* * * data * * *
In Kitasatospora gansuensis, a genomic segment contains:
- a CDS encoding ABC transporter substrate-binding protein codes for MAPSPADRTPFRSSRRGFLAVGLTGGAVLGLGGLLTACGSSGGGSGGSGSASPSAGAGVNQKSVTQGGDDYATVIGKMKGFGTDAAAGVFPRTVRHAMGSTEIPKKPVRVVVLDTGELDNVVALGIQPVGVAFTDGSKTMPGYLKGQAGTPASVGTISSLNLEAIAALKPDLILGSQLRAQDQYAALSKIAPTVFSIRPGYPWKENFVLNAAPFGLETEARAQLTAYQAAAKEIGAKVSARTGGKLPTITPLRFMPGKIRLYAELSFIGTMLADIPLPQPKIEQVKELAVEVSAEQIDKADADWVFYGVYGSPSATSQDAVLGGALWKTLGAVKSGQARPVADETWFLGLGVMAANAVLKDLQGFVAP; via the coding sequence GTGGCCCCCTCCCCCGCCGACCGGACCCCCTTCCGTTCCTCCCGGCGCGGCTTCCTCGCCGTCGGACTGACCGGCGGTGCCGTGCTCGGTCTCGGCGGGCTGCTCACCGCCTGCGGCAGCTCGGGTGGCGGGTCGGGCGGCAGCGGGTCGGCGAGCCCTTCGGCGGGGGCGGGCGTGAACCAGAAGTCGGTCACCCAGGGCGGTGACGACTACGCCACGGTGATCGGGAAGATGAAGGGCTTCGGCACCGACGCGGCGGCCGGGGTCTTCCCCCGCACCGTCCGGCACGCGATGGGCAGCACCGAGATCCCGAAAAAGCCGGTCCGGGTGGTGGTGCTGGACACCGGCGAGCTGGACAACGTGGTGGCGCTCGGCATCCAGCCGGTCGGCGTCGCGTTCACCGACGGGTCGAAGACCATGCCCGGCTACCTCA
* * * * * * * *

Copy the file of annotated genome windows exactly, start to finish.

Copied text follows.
In Kitasatospora gansuensis, a genomic segment contains:
- a CDS encoding ABC transporter substrate-binding protein codes for MAPSPADRTPFRSSRRGFLAVGLTGGAVLGLGGLLTACGSSGGGSGGSGSASPSAGAGVNQKSVTQGGDDYATVIGKMKGFGTDAAAGVFPRTVRHAMGSTEIPKKPVRVVVLDTGELDNVVALGIQPVGVAFTDGSKTMPGYLKGQAGTPASVGTISSLNLEAIAALKPDLILGSQLRAQDQYAALSKIAPTVFSIRPGYPWKENFVLNAAPFGLETEARAQLTAYQAAAKEIGAKVSARTGGKLPTITPLRFMPGKIRLYAELSFIGTMLADIPLPQPKIEQVKELAVEVSAEQIDKADADWVFYGVYGSPSATSQDAVLGGALWKTLGAVKSGQARPVADETWFLGLGVMAANAVLKDLQGFVAP; via the coding sequence GTGGCCCCCTCCCCCGCCGACCGGACCCCCTTCCGTTCCTCCCGGCGCGGCTTCCTCGCCGTCGGACTGACCGGCGGTGCCGTGCTCGGTCTCGGCGGGCTGCTCACCGCCTGCGGCAGCTCGGGTGGCGGGTCGGGCGGCAGCGGGTCGGCGAGCCCTTCGGCGGGGGCGGGCGTGAACCAGAAGTCGGTCACCCAGGGCGGTGACGACTACGCCACGGTGATCGGGAAGATGAAGGGCTTCGGCACCGACGCGGCGGCCGGGGTCTTCCCCCGCACCGTCCGGCACGCGATGGGCAGCACCGAGATCCCGAAAAAGCCGGTCCGGGTGGTGGTGCTGGACACCGGCGAGCTGGACAACGTGGTGGCGCTCGGCATCCAGCCGGTCGGCGTCGCGTTCACCGACGGGTCGAAGACCATGCCCGGCTACCTCA